The Author

Julien Hoez

Julien Hoez is a policy analyst at Vocal Europe. Growing up as a French Londoner, Julien Hoez holds a B.A in International Relations and French studies at Oxford Brookes University. He is passionate about the current state of French politics, as well as the increasingly important implications of the modern-era European project.

The new “Facilitated Customs Arrangement” that has been conceived by Theresa May may be seen as a success for the embattled Prime Minster. The result of the make-or-break Chequers cabinet meeting on 6 June 2018, the Prime Minister has set out a number of key points that she hopes will bring together both Britain and EU in the negotiations, and finally put to rest the divorce so as to move on to the next stage of negotiating the future relationship of the countries.

In many ways, the Prime Minister can genuinely call the cabinet meeting a success. For one, this meeting was widely being called the “Bodybag summit” due to the expectations that multiple pro-Brexit cabinet members would resign in indignation at the thought of Brexit not being achieved in the way they wanted.

Instead, we have seen that the Cabinet has effectively fallen in line and have apparently decided to stop undermining the prime minister in regards to Brexit, and soften their stances so that they can finally achieve their departure for the European Union.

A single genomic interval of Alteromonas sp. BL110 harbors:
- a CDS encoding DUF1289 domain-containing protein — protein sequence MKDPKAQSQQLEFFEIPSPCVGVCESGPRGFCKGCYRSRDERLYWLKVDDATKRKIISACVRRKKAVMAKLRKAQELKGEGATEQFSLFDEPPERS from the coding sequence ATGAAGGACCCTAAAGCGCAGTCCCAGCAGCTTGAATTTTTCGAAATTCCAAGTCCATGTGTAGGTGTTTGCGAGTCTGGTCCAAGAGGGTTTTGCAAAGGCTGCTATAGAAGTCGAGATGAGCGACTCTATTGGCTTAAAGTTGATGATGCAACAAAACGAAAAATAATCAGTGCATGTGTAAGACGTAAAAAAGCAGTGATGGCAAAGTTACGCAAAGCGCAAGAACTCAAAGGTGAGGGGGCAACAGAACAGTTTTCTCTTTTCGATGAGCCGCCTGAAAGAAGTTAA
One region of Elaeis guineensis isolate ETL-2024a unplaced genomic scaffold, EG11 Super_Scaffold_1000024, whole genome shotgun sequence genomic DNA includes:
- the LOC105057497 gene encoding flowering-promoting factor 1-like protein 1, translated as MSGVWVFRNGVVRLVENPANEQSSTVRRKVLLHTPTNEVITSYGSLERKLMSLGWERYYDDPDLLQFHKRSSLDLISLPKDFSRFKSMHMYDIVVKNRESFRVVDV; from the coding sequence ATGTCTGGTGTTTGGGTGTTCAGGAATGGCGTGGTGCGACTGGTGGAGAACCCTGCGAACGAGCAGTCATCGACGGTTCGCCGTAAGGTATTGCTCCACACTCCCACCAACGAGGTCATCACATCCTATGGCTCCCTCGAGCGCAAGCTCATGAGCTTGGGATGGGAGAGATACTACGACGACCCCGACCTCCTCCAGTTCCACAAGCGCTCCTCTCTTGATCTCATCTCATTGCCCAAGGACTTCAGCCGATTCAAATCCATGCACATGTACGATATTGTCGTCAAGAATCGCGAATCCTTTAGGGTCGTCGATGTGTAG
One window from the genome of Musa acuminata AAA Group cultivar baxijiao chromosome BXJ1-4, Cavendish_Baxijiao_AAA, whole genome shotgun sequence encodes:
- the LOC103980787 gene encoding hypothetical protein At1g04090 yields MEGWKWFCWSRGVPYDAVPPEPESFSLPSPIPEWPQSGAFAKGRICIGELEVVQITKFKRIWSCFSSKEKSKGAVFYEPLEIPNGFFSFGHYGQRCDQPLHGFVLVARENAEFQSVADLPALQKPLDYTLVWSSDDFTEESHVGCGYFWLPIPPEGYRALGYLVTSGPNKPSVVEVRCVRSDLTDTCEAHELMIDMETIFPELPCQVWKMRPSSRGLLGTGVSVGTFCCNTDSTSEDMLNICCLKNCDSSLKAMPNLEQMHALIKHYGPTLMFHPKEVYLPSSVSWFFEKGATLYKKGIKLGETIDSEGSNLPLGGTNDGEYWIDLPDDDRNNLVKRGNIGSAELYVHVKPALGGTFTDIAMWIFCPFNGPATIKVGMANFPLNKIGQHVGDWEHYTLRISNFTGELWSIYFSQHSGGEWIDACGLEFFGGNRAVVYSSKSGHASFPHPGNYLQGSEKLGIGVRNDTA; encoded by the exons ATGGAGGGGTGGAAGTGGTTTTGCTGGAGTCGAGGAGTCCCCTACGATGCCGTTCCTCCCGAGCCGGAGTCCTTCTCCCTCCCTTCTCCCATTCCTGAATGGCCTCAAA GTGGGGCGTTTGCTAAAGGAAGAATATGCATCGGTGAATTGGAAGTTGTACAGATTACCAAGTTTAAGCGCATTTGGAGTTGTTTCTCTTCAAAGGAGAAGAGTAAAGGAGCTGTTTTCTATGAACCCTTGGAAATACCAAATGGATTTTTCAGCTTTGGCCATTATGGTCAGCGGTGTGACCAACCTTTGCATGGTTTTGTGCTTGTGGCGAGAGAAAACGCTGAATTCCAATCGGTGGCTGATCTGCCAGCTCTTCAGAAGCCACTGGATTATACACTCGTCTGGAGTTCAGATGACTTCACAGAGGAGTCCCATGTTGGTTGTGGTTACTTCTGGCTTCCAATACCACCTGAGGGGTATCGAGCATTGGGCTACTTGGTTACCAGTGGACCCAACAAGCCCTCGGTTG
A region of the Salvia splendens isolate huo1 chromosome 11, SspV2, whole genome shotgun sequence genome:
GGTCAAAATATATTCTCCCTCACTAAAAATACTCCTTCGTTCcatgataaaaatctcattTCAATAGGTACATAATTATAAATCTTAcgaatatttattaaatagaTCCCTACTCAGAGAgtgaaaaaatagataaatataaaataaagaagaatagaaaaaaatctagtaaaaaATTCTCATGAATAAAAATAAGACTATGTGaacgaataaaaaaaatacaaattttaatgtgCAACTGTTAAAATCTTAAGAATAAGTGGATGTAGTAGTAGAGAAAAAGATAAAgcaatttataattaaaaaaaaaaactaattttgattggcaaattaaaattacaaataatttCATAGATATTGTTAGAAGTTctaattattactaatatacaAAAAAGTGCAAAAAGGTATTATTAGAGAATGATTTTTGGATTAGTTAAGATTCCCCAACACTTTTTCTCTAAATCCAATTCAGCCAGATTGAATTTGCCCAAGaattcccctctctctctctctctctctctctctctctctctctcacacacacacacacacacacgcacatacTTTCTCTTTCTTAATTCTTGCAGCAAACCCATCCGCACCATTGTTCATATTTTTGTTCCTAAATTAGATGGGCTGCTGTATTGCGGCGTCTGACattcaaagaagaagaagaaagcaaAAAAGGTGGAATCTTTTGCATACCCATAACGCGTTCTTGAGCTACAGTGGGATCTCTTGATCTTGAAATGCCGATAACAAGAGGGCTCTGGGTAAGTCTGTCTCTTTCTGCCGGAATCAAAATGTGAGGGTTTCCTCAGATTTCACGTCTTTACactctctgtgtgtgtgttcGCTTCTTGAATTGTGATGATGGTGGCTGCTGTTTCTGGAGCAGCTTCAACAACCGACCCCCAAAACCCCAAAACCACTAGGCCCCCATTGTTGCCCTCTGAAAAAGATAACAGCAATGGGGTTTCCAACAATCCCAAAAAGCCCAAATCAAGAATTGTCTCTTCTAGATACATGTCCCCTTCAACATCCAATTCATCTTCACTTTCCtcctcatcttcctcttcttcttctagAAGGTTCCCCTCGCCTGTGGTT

The Facilitated Customs Arrangement (FCA) appears to take inspiration from many EU trade deals and agreements such as that with Switzerland, with the proposal calling for a common rule-book for all goods including agri-food, with a commitment to on-going harmonization with European rules on goods via treaty, but only those necessary to provide friction-less trade at the border.

However, in many ways, it may still harbour some form of the “Cake and eat it” mentality that has permeated the British negotiating stance.

There is  an expectation of “strong reciprocal commitments related to open and fair trade”, the establishment of a joint institutional framework that would provide the means for “consistent interpretation and application of UK-EU agreements”, both in their respective courts when it relates to the laws of one country or the other, as well a continuation of the current customs checks and controls between the UK and the EU.